Beverley Hughes: Local authorities will have the responsibility to develop children's centres to meet the needs of their communities building on existing provision such as Sure Start Local Programmes, neighbourhood nurseries and primary schools. Local authorities were given their funding allocations for children's centres in early April. The Department has not estimated how much additional funding will be given to children's centres from sources other than public funds. However centres will provide services that have grown from a range of existing provisions which have a number of funding streams eg health services, Jobcentre-Plus, family support and early education. They will also often include private sector funded services such as childcare nurseries or training of staff. Centres would also be able to generate additional revenues by charging parents for some of their services such as childcare.

Teacher Recruitment

Mr. Drew: To ask the Secretary of State for Education and Skills what the recruitment figures were in each local education authority for (a) primary and (b) secondary teachers in the last year for which figures are available; and how many unfilled vacancies there were in each. [765]

Jacqui Smith: The information requested has been placed in the Libraries.

Mr. Walker: To ask the Secretary of State for Education and Skills what measures she is taking to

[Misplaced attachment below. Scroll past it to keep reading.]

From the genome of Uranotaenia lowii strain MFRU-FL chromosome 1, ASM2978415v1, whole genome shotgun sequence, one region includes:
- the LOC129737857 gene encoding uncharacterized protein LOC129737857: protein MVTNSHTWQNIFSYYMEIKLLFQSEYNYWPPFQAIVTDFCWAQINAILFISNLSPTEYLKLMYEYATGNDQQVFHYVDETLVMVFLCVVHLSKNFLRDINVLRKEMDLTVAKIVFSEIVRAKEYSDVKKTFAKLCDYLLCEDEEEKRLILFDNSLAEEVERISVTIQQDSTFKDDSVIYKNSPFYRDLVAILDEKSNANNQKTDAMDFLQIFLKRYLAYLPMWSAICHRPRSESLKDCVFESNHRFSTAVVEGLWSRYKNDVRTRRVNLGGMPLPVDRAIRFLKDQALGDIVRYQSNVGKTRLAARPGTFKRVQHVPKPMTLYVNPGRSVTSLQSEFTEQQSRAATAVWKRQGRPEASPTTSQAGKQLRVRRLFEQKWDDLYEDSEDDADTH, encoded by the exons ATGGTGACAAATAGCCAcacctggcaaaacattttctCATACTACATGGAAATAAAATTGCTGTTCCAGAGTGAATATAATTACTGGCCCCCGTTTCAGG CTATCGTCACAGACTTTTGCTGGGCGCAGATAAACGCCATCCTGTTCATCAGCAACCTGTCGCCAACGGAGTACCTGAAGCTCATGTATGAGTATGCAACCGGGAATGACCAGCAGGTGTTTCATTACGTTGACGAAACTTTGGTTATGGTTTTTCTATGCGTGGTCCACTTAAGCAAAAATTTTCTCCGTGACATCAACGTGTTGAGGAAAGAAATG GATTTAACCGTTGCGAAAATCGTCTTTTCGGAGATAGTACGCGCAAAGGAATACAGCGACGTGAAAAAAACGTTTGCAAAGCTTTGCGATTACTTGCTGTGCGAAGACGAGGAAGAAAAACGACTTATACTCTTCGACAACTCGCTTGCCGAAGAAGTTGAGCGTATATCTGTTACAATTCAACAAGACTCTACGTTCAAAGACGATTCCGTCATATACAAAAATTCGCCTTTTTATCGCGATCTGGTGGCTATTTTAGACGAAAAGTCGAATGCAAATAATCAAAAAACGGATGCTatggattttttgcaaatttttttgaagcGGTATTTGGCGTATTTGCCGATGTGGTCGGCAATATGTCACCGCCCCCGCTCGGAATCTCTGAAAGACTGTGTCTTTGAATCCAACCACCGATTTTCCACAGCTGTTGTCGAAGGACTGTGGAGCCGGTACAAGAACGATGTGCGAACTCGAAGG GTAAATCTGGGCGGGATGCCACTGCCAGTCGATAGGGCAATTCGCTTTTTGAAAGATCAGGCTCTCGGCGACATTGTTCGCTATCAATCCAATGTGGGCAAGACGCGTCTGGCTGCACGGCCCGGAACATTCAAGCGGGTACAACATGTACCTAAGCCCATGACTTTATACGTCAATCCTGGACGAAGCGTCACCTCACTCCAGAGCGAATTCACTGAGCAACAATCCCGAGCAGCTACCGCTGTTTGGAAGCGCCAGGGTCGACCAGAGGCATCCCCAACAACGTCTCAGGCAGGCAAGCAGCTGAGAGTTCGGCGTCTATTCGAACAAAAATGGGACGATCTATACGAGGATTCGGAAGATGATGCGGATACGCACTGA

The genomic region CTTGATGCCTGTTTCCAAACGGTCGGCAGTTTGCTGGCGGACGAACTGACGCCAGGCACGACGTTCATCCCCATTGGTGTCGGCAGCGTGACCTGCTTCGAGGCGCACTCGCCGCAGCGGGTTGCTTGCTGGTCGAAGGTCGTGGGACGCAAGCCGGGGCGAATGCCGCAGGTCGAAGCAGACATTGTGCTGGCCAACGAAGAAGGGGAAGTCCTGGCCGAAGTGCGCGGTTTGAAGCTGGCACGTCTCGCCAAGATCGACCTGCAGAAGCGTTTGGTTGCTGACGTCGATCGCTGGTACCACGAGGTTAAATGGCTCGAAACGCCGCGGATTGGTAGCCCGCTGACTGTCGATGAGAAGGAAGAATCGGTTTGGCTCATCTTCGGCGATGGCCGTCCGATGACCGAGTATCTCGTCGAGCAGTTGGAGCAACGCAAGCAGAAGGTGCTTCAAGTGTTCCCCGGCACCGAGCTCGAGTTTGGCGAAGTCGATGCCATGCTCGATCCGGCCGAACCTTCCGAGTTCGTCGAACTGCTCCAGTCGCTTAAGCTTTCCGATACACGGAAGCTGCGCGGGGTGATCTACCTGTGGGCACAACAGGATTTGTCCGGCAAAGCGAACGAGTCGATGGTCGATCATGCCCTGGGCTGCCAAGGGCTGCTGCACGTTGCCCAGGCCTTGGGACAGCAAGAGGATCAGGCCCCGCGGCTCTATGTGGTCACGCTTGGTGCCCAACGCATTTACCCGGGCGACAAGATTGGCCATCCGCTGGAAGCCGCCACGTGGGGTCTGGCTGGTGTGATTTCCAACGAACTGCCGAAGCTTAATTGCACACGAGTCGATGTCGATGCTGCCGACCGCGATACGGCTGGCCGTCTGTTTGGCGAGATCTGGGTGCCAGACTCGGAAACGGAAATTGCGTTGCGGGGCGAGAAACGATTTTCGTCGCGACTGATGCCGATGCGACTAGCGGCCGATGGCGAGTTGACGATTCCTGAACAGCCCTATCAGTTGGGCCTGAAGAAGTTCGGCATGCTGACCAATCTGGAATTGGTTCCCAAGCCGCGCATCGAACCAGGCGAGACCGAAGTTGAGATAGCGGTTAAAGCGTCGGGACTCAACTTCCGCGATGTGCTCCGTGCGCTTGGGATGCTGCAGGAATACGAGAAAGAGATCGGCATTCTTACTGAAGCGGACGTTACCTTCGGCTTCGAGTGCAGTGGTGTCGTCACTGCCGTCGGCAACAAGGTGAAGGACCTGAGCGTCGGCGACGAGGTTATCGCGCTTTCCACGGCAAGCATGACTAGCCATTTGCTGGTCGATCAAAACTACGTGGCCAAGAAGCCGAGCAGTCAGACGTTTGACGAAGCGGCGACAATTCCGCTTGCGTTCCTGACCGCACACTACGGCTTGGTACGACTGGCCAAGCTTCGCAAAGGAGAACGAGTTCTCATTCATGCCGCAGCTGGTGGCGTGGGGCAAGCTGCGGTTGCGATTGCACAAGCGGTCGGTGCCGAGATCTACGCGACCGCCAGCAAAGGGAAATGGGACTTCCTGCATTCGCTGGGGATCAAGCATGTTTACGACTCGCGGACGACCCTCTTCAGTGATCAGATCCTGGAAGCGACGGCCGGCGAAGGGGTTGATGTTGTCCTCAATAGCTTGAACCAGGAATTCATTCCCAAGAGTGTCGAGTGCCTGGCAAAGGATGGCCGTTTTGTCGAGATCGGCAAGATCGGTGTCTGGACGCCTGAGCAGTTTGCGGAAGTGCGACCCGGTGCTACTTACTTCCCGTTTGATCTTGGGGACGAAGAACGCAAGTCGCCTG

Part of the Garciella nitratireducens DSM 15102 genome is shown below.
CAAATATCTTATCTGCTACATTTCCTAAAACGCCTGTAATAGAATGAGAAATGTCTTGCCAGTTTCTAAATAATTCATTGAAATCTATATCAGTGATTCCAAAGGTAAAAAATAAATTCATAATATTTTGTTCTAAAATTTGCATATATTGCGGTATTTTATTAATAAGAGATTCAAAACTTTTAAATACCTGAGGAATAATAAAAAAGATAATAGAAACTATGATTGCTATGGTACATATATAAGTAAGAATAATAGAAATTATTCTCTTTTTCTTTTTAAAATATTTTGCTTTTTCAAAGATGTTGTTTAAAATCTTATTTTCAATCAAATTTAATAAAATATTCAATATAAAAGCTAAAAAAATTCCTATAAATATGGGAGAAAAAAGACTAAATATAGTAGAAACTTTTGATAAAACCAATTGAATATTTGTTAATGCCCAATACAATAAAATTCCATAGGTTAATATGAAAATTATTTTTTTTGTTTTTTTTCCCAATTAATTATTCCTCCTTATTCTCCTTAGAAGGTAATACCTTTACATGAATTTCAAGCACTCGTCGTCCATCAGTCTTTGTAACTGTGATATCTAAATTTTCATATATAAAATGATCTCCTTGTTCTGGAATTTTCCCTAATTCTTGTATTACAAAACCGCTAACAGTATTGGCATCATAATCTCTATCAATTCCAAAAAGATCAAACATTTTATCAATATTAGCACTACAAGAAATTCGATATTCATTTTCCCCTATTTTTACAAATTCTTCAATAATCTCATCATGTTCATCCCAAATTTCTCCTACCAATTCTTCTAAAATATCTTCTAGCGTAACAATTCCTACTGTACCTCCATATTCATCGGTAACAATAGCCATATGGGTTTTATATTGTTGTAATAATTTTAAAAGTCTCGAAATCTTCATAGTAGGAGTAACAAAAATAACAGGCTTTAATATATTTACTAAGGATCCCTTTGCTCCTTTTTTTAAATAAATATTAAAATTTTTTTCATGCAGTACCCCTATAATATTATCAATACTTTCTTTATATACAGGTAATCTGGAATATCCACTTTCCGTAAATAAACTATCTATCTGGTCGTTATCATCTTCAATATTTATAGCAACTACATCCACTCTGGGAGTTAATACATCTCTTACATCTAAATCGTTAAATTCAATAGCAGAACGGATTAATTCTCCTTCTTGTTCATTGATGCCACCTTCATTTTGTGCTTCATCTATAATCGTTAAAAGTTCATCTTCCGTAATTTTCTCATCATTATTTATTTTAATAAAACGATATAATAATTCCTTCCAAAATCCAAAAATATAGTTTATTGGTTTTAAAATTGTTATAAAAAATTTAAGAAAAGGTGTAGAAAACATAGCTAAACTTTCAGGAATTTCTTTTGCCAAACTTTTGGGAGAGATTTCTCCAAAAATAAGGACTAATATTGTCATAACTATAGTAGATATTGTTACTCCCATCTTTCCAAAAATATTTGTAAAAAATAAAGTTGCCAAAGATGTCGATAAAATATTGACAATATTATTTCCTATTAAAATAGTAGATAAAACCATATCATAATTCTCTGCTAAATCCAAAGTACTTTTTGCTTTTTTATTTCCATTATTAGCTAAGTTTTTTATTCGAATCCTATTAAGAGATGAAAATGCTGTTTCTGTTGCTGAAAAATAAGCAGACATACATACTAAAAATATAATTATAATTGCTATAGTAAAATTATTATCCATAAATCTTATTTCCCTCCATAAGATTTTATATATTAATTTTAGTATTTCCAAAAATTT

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assist Hertfordshire's schools to recruit and retain teachers; and if she will make a statement. [767]

Jacqui Smith: From September 2000, £6,000 training bursaries are being paid to eligible students on Postgraduate Certificate in Education courses that lead to qualified teacher status. For those who train in and then go on to teach in one of the priority subject areas, a £4,000 Golden Hello payment is made after induction has been completed. Since 2000, there has been a 9 per cent. increase in teacher numbers in Hertfordshire—from 9,030 in 2000 to 9,820 in 2004.

Other measures have been introduced to aid the retention of these teachers, including a "National Agreement on Raising Standards and Tackling Workload" which sets out a number of measures designed to tackle teacher workload including a concerted attack on unnecessary paperwork and bureaucracy.

The Teacher Training Agency is also contributing to the salary costs of a recruitment manager in Hertfordshire local education authority until March 2007, to help schools in the area with their recruitment and retention strategies.

Mr. Walker: To ask the Secretary of State for Education and Skills what measures she is taking to increase the pool of mathematics and science teachers available to secondary schools; and if she will make a statement. [776]

Jacqui Smith: From September 2000, £6,000 training bursaries are being paid to eligible students on Postgraduate Certificate in Education (PGCE) courses that lead to qualified teacher status. £4,000 Golden Hellos are also available to those who go on to teach priority subjects, including mathematics and science, in a maintained school after successful completion of an induction year. For those taking mathematics or science PGCE courses from September 2005, these incentives will each be increased by £1,000.